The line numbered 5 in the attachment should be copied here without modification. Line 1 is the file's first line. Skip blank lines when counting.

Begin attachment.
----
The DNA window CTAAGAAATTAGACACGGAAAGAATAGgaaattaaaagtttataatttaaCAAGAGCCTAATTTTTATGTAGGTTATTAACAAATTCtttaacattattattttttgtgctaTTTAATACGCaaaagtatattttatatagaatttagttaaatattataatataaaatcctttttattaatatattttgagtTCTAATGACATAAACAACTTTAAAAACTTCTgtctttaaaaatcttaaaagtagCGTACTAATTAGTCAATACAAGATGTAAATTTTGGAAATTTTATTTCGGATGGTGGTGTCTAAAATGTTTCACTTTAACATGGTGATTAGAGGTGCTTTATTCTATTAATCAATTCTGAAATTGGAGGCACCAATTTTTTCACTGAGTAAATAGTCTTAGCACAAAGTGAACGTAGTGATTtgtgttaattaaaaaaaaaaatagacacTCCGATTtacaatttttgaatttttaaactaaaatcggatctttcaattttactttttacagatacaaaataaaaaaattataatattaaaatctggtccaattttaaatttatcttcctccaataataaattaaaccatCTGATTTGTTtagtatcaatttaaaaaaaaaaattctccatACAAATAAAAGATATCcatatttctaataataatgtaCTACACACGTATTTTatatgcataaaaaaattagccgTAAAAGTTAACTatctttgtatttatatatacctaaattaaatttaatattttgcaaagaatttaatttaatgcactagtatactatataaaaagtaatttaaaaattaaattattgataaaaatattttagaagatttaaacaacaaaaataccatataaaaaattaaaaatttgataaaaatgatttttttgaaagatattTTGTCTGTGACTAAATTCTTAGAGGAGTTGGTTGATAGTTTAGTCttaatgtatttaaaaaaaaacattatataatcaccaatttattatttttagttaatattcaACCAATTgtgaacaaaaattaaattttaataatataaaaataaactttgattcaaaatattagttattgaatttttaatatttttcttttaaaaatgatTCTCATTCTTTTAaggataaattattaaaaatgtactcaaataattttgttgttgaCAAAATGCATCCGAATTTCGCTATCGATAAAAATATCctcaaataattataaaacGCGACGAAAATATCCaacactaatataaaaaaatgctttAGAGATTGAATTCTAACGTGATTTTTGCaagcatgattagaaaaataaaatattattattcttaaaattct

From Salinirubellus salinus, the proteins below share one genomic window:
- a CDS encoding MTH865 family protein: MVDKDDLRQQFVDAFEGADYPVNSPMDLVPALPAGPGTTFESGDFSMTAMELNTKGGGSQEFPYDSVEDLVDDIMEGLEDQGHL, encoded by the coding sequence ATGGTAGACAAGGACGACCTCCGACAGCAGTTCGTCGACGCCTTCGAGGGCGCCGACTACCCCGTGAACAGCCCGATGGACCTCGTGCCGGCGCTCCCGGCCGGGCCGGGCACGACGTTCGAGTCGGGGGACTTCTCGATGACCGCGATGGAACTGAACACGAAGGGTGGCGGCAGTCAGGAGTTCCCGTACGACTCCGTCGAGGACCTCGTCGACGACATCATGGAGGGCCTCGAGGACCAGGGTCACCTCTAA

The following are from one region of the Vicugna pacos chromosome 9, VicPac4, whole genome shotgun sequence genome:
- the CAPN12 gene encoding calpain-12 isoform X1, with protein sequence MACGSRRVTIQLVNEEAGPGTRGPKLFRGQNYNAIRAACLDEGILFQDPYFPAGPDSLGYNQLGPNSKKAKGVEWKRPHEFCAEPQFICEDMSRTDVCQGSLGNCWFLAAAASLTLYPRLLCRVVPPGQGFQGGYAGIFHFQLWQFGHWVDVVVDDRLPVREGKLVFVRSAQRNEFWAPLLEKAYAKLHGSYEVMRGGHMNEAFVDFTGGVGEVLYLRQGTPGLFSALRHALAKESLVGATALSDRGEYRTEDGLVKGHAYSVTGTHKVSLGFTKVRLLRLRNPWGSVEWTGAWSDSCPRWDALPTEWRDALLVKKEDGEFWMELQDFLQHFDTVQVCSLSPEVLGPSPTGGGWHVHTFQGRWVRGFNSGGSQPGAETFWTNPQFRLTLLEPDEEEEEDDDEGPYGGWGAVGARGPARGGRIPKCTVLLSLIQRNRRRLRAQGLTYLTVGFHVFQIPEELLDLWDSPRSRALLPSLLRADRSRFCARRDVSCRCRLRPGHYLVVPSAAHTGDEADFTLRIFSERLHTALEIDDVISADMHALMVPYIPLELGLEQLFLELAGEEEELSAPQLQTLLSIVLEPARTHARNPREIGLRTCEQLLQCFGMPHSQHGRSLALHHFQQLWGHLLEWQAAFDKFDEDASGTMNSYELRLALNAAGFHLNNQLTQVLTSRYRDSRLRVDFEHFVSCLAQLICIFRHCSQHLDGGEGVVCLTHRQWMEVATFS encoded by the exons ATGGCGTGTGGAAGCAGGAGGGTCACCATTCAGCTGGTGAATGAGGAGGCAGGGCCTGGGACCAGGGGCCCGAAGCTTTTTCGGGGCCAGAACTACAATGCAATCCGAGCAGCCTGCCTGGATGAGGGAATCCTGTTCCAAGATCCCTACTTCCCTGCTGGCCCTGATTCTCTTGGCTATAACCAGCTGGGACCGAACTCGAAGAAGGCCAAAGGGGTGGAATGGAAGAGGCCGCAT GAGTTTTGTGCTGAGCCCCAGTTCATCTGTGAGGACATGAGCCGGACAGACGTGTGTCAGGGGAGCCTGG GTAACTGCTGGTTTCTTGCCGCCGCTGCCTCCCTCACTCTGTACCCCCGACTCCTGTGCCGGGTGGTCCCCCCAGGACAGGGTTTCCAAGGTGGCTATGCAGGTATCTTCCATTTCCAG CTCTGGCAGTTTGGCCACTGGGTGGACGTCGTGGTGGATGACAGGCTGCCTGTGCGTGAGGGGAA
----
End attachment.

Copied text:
- the CAPN12 gene encoding calpain-12 isoform X1, with protein sequence MACGSRRVTIQLVNEEAGPGTRGPKLFRGQNYNAIRAACLDEGILFQDPYFPAGPDSLGYNQLGPNSKKAKGVEWKRPHEFCAEPQFICEDMSRTDVCQGSLGNCWFLAAAASLTLYPRLLCRVVPPGQGFQGGYAGIFHFQLWQFGHWVDVVVDDRLPVREGKLVFVRSAQRNEFWAPLLEKAYAKLHGSYEVMRGGHMNEAFVDFTGGVGEVLYLRQGTPGLFSALRHALAKESLVGATALSDRGEYRTEDGLVKGHAYSVTGTHKVSLGFTKVRLLRLRNPWGSVEWTGAWSDSCPRWDALPTEWRDALLVKKEDGEFWMELQDFLQHFDTVQVCSLSPEVLGPSPTGGGWHVHTFQGRWVRGFNSGGSQPGAETFWTNPQFRLTLLEPDEEEEEDDDEGPYGGWGAVGARGPARGGRIPKCTVLLSLIQRNRRRLRAQGLTYLTVGFHVFQIPEELLDLWDSPRSRALLPSLLRADRSRFCARRDVSCRCRLRPGHYLVVPSAAHTGDEADFTLRIFSERLHTALEIDDVISADMHALMVPYIPLELGLEQLFLELAGEEEELSAPQLQTLLSIVLEPARTHARNPREIGLRTCEQLLQCFGMPHSQHGRSLALHHFQQLWGHLLEWQAAFDKFDEDASGTMNSYELRLALNAAGFHLNNQLTQVLTSRYRDSRLRVDFEHFVSCLAQLICIFRHCSQHLDGGEGVVCLTHRQWMEVATFS encoded by the exons ATGGCGTGTGGAAGCAGGAGGGTCACCATTCAGCTGGTGAATGAGGAGGCAGGGCCTGGGACCAGGGGCCCGAAGCTTTTTCGGGGCCAGAACTACAATGCAATCCGAGCAGCCTGCCTGGATGAGGGAATCCTGTTCCAAGATCCCTACTTCCCTGCTGGCCCTGATTCTCTTGGCTATAACCAGCTGGGACCGAACTCGAAGAAGGCCAAAGGGGTGGAATGGAAGAGGCCGCAT GAGTTTTGTGCTGAGCCCCAGTTCATCTGTGAGGACATGAGCCGGACAGACGTGTGTCAGGGGAGCCTGG GTAACTGCTGGTTTCTTGCCGCCGCTGCCTCCCTCACTCTGTACCCCCGACTCCTGTGCCGGGTGGTCCCCCCAGGACAGGGTTTCCAAGGTGGCTATGCAGGTATCTTCCATTTCCAG CTCTGGCAGTTTGGCCACTGGGTGGACGTCGTGGTGGATGACAGGCTGCCTGTGCGTGAGGGGAA